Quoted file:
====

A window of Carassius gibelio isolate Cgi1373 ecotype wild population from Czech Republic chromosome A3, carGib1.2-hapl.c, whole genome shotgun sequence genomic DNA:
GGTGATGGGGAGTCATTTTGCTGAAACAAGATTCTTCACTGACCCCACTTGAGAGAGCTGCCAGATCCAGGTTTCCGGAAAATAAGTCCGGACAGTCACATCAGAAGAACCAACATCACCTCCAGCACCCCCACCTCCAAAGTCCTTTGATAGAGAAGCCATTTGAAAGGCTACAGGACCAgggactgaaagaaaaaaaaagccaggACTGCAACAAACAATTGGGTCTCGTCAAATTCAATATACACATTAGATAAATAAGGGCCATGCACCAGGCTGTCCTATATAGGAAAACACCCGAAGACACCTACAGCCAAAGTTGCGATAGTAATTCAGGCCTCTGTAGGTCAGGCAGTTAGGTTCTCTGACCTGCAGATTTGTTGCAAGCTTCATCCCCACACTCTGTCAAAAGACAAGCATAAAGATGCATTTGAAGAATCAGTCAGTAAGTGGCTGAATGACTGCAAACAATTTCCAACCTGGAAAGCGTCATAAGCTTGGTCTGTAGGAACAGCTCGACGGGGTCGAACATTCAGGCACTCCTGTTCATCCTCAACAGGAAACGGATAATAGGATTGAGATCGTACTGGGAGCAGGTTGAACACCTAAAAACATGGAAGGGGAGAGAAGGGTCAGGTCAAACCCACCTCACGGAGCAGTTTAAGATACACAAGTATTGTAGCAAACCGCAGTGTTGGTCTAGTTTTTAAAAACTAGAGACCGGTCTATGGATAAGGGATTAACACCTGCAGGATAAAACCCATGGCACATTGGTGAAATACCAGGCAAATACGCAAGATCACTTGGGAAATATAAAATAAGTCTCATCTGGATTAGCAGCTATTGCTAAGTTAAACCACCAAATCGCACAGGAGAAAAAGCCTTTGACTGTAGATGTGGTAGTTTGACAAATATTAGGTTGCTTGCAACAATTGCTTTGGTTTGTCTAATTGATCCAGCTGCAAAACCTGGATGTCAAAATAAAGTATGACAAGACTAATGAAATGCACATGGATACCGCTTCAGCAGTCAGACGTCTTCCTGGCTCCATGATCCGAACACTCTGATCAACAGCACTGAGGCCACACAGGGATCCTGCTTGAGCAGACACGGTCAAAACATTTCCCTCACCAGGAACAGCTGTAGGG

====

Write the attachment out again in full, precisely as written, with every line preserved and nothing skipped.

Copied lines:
A window of Carassius gibelio isolate Cgi1373 ecotype wild population from Czech Republic chromosome A3, carGib1.2-hapl.c, whole genome shotgun sequence genomic DNA:
GGTGATGGGGAGTCATTTTGCTGAAACAAGATTCTTCACTGACCCCACTTGAGAGAGCTGCCAGATCCAGGTTTCCGGAAAATAAGTCCGGACAGTCACATCAGAAGAACCAACATCACCTCCAGCACCCCCACCTCCAAAGTCCTTTGATAGAGAAGCCATTTGAAAGGCTACAGGACCAgggactgaaagaaaaaaaaagccaggACTGCAACAAACAATTGGGTCTCGTCAAATTCAATATACACATTAGATAAATAAGGGCCATGCACCAGGCTGTCCTATATAGGAAAACACCCGAAGACACCTACAGCCAAAGTTGCGATAGTAATTCAGGCCTCTGTAGGTCAGGCAGTTAGGTTCTCTGACCTGCAGATTTGTTGCAAGCTTCATCCCCACACTCTGTCAAAAGACAAGCATAAAGATGCATTTGAAGAATCAGTCAGTAAGTGGCTGAATGACTGCAAACAATTTCCAACCTGGAAAGCGTCATAAGCTTGGTCTGTAGGAACAGCTCGACGGGGTCGAACATTCAGGCACTCCTGTTCATCCTCAACAGGAAACGGATAATAGGATTGAGATCGTACTGGGAGCAGGTTGAACACCTAAAAACATGGAAGGGGAGAGAAGGGTCAGGTCAAACCCACCTCACGGAGCAGTTTAAGATACACAAGTATTGTAGCAAACCGCAGTGTTGGTCTAGTTTTTAAAAACTAGAGACCGGTCTATGGATAAGGGATTAACACCTGCAGGATAAAACCCATGGCACATTGGTGAAATACCAGGCAAATACGCAAGATCACTTGGGAAATATAAAATAAGTCTCATCTGGATTAGCAGCTATTGCTAAGTTAAACCACCAAATCGCACAGGAGAAAAAGCCTTTGACTGTAGATGTGGTAGTTTGACAAATATTAGGTTGCTTGCAACAATTGCTTTGGTTTGTCTAATTGATCCAGCTGCAAAACCTGGATGTCAAAATAAAGTATGACAAGACTAATGAAATGCACATGGATACCGCTTCAGCAGTCAGACGTCTTCCTGGCTCCATGATCCGAACACTCTGATCAACAGCACTGAGGCCACACAGGGATCCTGCTTGAGCAGACACGGTCAAAACATTTCCCTCACCAGGAACAGCTGTAGGG